Don't let the people in your past hold you back from the great things that the future has in store for you. Some of your high school friends are going to forget about you and others might betray you. This is okay; life will move on. Along the same lines, do not think that just because you spent orientation with a certain group of people means that they have to be the people that you will always hang out with for the next four years. Don't put up with people who do not respect you for who you are. Your truest friends will come from unexpected meetings, and they will be there for you when your fake friends are not. Value these people when they come into your life. When bad things happen, these friends will be your lifeline. Don't make them prove that to you--just let them be your support system when you need them to be. They know that you will do the same for them.


If I could go back and speak to myself as a high school senior, I would explain to my former self that “although the destination should be kept in mind, it's the journey that will shape you and your future.” I'd then point out that every day is a learning experience and should never be taken for granted because every encounter , whether it’s with a person or a piece of information, has the ability to turn life around to face a new direction. I would also explain to myself that everybody has the power to be whatever they want to be and do whatever they want to do. It just takes determination, a willingness to work hard, and the courage to get back up from failure. Finally, as my high school self begins to roll her eyes, I would note that it’s the little things in life that add up to create the big picture, so never devalue anything, no matter how small. Then, with a pat on the back and a smile that says “You’ll see”, I’d wish myself good luck and remind myself to not worry, we’re in this together.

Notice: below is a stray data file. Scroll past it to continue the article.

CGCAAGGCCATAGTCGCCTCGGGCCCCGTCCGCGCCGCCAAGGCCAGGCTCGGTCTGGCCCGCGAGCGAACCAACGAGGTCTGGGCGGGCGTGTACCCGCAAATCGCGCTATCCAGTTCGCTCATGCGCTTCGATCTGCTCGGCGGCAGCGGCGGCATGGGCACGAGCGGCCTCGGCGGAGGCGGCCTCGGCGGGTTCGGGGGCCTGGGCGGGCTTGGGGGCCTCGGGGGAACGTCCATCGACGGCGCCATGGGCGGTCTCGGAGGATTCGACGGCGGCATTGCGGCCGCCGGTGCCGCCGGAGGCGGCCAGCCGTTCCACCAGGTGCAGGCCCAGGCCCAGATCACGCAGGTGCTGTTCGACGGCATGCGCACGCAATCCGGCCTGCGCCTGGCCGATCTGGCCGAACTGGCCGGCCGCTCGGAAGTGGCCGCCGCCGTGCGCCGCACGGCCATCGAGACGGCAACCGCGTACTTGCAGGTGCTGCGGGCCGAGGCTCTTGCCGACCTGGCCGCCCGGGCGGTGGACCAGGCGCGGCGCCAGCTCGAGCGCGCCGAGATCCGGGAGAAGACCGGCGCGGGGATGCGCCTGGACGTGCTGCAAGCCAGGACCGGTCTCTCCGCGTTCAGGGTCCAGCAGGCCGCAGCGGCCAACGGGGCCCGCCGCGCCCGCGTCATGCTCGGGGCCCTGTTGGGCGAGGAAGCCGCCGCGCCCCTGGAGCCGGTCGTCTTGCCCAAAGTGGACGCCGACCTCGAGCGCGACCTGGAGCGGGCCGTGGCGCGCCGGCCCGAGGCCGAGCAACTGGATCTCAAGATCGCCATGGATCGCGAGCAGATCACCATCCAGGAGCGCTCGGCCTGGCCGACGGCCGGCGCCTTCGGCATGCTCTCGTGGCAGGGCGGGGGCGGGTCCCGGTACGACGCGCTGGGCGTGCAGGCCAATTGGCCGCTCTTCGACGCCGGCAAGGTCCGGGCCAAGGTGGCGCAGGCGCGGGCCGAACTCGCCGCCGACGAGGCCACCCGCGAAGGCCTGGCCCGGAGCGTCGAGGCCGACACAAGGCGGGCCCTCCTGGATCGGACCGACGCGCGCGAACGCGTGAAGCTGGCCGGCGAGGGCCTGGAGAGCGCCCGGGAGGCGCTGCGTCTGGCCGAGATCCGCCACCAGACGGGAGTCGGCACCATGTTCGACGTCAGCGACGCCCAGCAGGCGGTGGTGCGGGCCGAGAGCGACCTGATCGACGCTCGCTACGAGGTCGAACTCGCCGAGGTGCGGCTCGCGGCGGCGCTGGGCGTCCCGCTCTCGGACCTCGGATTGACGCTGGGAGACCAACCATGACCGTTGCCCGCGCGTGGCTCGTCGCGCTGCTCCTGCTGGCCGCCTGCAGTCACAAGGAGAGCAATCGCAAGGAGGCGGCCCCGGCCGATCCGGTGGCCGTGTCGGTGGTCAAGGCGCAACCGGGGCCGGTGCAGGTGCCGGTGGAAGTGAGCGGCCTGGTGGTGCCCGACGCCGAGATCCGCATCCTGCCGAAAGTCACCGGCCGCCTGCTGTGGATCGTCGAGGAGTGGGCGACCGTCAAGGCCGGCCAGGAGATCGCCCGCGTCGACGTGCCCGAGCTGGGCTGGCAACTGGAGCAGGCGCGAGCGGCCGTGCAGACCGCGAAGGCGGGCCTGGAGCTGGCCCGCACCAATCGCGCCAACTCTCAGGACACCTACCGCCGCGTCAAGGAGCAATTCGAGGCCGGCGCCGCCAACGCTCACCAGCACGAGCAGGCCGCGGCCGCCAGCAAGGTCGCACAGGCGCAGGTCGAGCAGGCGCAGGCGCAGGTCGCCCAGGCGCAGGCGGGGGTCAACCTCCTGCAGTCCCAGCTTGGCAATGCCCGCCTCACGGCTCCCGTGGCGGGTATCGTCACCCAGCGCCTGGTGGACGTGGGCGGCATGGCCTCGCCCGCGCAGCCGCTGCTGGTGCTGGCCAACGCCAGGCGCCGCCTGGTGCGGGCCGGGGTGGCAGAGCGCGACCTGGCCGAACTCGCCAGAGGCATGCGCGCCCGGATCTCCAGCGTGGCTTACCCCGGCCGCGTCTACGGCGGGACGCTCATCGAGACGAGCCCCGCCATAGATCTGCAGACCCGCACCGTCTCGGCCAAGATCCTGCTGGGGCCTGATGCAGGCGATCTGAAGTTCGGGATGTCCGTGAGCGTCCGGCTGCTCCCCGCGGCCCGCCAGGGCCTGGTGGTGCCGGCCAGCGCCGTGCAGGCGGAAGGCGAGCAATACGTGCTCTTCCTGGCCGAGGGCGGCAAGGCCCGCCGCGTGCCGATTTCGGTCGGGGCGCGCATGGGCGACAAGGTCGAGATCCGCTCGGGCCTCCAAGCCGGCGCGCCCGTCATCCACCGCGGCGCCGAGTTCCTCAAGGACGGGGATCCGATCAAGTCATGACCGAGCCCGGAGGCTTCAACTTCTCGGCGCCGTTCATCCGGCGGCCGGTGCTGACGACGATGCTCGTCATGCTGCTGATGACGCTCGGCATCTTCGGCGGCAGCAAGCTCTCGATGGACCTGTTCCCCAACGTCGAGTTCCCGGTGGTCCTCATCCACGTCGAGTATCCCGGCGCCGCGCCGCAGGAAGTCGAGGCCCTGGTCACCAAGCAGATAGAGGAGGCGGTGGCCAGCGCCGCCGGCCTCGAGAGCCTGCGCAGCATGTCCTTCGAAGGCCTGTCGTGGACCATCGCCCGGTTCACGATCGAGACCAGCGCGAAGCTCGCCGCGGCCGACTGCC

My college experience thus far has proved to be very interesting and worthwhile. So far I have found that there is a whole new world outside of my hometown. I have experienced meeting people that I would have never met without this experience. Also, since arriving at Saint Vincent College I have switched my major from Elementary Education to Business Management, which without the opportunity to explore my options I never would have decided on. In addition I have a better appreciation for education and I value my future so much more than I had previously.


I have gotten a lot out of my college experience. Not only is my education helping me to prepare for a career someday, but I have learned valuable life lessons that will stay with me forever. I have learned a lot about time management. I no longer wait until last minute to study or to get something done. I have realized that I am happiest when it is done early so I don't have to worry about it. I have realized how I learn the best. In the library with my headphones in listening to classical music. It took much trial and error to find out the best way for me to study, but I am very happy that I have finally found the right way. I learned to get along with a lot of people I normally wouldn't associate with through group projects and living arrangements. College is such a great and helpful experience and everyone should get the chance to attend, because I truly cannot imagine trying to find a decent career without the experiences I have gained in just the year and a half I have been there already.